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Scientific names A name used by scientists, especially the taxonomic name of an organism that consists of the genus and species. Scientific names usually come from Latin or Greek. An example is Homo sapiens, the scientific name for humans.
Evolutionary Pertaining to evolution or development; developmental: the evolutionary origin of species.
Morphology The study of organismic structure.
Physiology The study of the function of an organism.
Genetics The science of heredity.
Eubacteria Term used for nonarchaea prokaryotes, means “true bacteria.”
Archaebacteria A group of microorganisms, including the methanogens and certain halophiles and thermoacidophiles, that have RNA sequences, coenzymes, and a cell wall composition that are different from all other organisms: considered to be an ancient form of life that
Emerging diseases Newly identified diseases that are becoming more prominent.
Pathogens Any agent (usually a virus, bacterium, fungus, protozoan, or helminth) that causes disease.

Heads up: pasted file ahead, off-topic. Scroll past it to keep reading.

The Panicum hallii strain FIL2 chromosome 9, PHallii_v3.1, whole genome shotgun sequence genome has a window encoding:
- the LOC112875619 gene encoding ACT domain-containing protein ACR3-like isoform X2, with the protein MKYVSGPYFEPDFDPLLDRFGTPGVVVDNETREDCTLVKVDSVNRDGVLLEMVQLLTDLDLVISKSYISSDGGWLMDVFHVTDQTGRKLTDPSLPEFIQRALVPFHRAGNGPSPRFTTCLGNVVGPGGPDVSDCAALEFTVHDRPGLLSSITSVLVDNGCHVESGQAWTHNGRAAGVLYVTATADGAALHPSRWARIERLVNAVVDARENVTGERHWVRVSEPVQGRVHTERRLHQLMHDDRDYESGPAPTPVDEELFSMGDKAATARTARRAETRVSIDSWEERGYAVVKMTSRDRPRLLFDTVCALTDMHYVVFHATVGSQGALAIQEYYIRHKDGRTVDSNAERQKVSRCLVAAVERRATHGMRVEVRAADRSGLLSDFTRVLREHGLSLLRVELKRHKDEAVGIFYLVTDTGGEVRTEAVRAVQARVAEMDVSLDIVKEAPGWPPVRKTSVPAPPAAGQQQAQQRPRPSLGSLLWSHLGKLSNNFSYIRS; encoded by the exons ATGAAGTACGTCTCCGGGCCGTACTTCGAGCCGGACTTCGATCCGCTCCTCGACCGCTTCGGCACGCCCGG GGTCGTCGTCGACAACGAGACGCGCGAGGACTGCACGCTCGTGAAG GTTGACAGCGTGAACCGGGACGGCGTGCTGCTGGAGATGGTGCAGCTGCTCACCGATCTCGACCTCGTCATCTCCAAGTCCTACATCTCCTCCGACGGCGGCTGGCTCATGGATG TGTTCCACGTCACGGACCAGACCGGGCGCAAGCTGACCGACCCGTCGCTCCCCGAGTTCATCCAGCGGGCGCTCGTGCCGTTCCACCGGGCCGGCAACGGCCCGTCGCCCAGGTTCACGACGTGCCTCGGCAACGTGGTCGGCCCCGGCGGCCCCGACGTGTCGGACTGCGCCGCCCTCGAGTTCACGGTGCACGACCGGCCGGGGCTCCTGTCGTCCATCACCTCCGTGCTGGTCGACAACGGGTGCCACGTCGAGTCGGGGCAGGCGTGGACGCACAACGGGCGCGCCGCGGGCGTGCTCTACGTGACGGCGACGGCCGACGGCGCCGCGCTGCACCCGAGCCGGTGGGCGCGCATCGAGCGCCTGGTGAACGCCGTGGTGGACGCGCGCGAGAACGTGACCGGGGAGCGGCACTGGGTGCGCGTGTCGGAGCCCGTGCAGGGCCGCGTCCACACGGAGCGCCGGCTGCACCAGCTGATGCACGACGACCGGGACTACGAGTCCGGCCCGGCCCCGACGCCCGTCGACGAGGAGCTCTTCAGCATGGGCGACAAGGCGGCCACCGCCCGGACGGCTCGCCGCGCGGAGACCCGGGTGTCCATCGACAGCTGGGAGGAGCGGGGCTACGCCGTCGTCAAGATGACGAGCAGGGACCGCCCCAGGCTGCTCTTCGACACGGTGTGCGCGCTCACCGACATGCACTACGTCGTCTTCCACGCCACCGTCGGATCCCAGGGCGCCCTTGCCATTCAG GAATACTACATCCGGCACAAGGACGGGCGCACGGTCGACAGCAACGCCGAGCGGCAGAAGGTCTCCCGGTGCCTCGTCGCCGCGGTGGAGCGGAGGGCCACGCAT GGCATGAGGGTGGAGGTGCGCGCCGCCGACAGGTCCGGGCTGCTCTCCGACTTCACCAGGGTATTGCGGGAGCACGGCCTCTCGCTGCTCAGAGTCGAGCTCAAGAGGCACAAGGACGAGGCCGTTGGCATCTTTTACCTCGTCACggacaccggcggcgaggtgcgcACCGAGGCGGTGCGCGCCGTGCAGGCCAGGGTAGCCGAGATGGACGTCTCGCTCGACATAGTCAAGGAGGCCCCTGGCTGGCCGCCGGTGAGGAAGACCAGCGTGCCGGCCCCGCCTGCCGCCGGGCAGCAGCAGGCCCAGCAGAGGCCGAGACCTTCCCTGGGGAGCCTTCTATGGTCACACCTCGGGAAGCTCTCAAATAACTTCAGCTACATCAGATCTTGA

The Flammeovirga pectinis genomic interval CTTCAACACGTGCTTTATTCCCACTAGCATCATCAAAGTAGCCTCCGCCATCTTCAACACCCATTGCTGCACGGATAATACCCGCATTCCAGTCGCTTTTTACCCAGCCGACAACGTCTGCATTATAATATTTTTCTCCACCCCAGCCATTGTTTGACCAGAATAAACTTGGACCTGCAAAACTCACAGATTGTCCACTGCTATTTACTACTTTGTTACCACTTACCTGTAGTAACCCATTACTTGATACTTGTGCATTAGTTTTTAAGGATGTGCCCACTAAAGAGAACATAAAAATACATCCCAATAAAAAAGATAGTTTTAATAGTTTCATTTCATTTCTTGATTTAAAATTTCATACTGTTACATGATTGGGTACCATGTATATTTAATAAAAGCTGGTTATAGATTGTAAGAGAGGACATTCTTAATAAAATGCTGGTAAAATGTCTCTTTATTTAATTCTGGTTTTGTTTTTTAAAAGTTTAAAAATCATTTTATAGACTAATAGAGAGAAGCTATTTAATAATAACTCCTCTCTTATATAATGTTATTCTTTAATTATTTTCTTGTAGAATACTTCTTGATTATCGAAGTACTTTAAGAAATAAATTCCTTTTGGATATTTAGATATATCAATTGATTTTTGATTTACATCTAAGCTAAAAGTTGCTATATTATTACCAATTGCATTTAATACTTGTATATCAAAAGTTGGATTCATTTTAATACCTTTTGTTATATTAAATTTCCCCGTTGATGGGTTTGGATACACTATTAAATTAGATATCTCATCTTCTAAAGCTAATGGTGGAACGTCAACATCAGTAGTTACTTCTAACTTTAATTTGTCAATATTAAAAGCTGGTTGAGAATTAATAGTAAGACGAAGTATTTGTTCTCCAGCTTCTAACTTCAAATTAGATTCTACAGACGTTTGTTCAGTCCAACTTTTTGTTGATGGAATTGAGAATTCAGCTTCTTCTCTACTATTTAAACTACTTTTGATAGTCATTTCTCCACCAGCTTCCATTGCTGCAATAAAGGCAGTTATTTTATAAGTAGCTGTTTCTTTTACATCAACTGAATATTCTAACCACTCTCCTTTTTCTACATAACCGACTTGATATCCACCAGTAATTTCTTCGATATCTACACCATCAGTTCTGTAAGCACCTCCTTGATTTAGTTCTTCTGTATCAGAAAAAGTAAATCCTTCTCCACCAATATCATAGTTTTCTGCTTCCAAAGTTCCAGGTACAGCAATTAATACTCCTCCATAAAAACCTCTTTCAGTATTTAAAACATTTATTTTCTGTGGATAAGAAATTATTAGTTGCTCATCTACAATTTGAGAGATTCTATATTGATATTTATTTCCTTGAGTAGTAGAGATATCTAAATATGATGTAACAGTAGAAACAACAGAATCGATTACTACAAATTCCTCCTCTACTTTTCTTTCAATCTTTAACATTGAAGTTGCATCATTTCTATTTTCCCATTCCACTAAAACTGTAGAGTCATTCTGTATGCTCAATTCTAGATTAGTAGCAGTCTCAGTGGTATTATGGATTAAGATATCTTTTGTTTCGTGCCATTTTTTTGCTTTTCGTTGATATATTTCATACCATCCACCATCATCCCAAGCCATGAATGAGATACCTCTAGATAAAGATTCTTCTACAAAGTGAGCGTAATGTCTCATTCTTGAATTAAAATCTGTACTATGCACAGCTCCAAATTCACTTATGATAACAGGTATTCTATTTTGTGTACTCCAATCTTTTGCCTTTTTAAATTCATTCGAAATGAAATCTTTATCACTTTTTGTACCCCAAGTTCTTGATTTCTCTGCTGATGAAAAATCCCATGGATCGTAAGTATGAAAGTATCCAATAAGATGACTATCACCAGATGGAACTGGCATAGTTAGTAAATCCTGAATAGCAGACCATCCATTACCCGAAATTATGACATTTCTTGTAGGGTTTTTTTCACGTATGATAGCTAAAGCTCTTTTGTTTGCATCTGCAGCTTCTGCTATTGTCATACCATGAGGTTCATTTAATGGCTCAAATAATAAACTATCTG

Bioremediation Decomposition of harmful chemicals by microbes or consortia of microbes.
Genetic engineering A field involving deliberate alterations (recombinations) of the genomes of microbes, plants, and animals through special technological processes.
Microbiology A specialized area of biology that deals with living things ordinary too small to be seen without magnification including bacteria, archaea, fungi, protozoa and viruses.
Microscopic Invisible to the naked eye.
Microorganisms A living thing ordinarily too small to be seen without magnification; an organism of microscopic size.
Microbes a minute life form; a microorganism, especially a bacterium that causes disease.
Bacteria (plural of bacterium) Category of prokaryotes with peptidoglycan in their cell walls and circular chromosome(s). This group of small cells is widely distributed in the earth’s habitats.
Viruses Microscopic, acellular agent composed of nucleic acid surrounded by a protein coat.
Fungi Heterotrophic unicellular or multicellular eukaryotic organism which may take the form of a larger macroscopic organism, as in the case of mushrooms, or a smaller microscopic organism, as in the case of yeasts and molds.